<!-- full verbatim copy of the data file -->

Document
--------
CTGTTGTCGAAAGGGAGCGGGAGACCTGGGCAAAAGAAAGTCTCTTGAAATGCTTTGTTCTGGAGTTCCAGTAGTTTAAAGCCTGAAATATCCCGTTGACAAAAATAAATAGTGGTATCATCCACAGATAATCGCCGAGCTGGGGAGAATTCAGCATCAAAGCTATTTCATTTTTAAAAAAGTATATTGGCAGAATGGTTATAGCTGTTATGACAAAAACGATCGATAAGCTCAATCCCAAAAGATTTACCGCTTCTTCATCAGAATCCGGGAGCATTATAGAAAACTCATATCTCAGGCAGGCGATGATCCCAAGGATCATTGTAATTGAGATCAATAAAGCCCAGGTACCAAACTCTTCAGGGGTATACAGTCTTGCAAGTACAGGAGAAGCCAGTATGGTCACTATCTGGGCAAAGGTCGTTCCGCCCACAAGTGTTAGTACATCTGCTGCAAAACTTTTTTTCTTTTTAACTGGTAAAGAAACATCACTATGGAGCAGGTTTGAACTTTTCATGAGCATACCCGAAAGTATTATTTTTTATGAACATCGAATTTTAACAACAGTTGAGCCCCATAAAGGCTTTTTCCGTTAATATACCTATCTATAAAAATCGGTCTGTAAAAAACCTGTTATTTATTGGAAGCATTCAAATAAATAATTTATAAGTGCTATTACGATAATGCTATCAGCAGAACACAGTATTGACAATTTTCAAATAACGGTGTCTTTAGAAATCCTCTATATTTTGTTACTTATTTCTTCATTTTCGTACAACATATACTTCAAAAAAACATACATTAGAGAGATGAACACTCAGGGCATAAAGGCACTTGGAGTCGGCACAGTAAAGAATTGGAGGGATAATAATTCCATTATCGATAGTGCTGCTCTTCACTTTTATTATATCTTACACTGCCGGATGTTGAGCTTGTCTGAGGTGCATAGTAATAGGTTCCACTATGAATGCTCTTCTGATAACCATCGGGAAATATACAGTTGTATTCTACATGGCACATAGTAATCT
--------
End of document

CTGTTGTCGAAAGGGAGCGGGAGACCTGGGCAAAAGAAAGTCTCTTGAAATGCTTTGTTCTGGAGTTCCAGTAGTTTAAAGCCTGAAATATCCCGTTGACAAAAATAAATAGTGGTATCATCCACAGATAATCGCCGAGCTGGGGAGAATTCAGCATCAAAGCTATTTCATTTTTAAAAAAGTATATTGGCAGAATGGTTATAGCTGTTATGACAAAAACGATCGATAAGCTCAATCCCAAAAGATTTACCGCTTCTTCATCAGAATCCGGGAGCATTATAGAAAACTCATATCTCAGGCAGGCGATGATCCCAAGGATCATTGTAATTGAGATCAATAAAGCCCAGGTACCAAACTCTTCAGGGGTATACAGTCTTGCAAGTACAGGAGAAGCCAGTATGGTCACTATCTGGGCAAAGGTCGTTCCGCCCACAAGTGTTAGTACATCTGCTGCAAAACTTTTTTTCTTTTTAACTGGTAAAGAAACATCACTATGGAGCAGGTTTGAACTTTTCATGAGCATACCCGAAAGTATTATTTTTTATGAACATCGAATTTTAACAACAGTTGAGCCCCATAAAGGCTTTTTCCGTTAATATACCTATCTATAAAAATCGGTCTGTAAAAAACCTGTTATTTATTGGAAGCATTCAAATAAATAATTTATAAGTGCTATTACGATAATGCTATCAGCAGAACACAGTATTGACAATTTTCAAATAACGGTGTCTTTAGAAATCCTCTATATTTTGTTACTTATTTCTTCATTTTCGTACAACATATACTTCAAAAAAACATACATTAGAGAGATGAACACTCAGGGCATAAAGGCACTTGGAGTCGGCACAGTAAAGAATTGGAGGGATAATAATTCCATTATCGATAGTGCTGCTCTTCACTTTTATTATATCTTACACTGCCGGATGTTGAGCTTGTCTGAGGTGCATAGTAATAGGTTCCACTATGAATGCTCTTCTGATAACCATCGGGAAATATACAGTTGTATTCTACATGGCACATAGTAATCT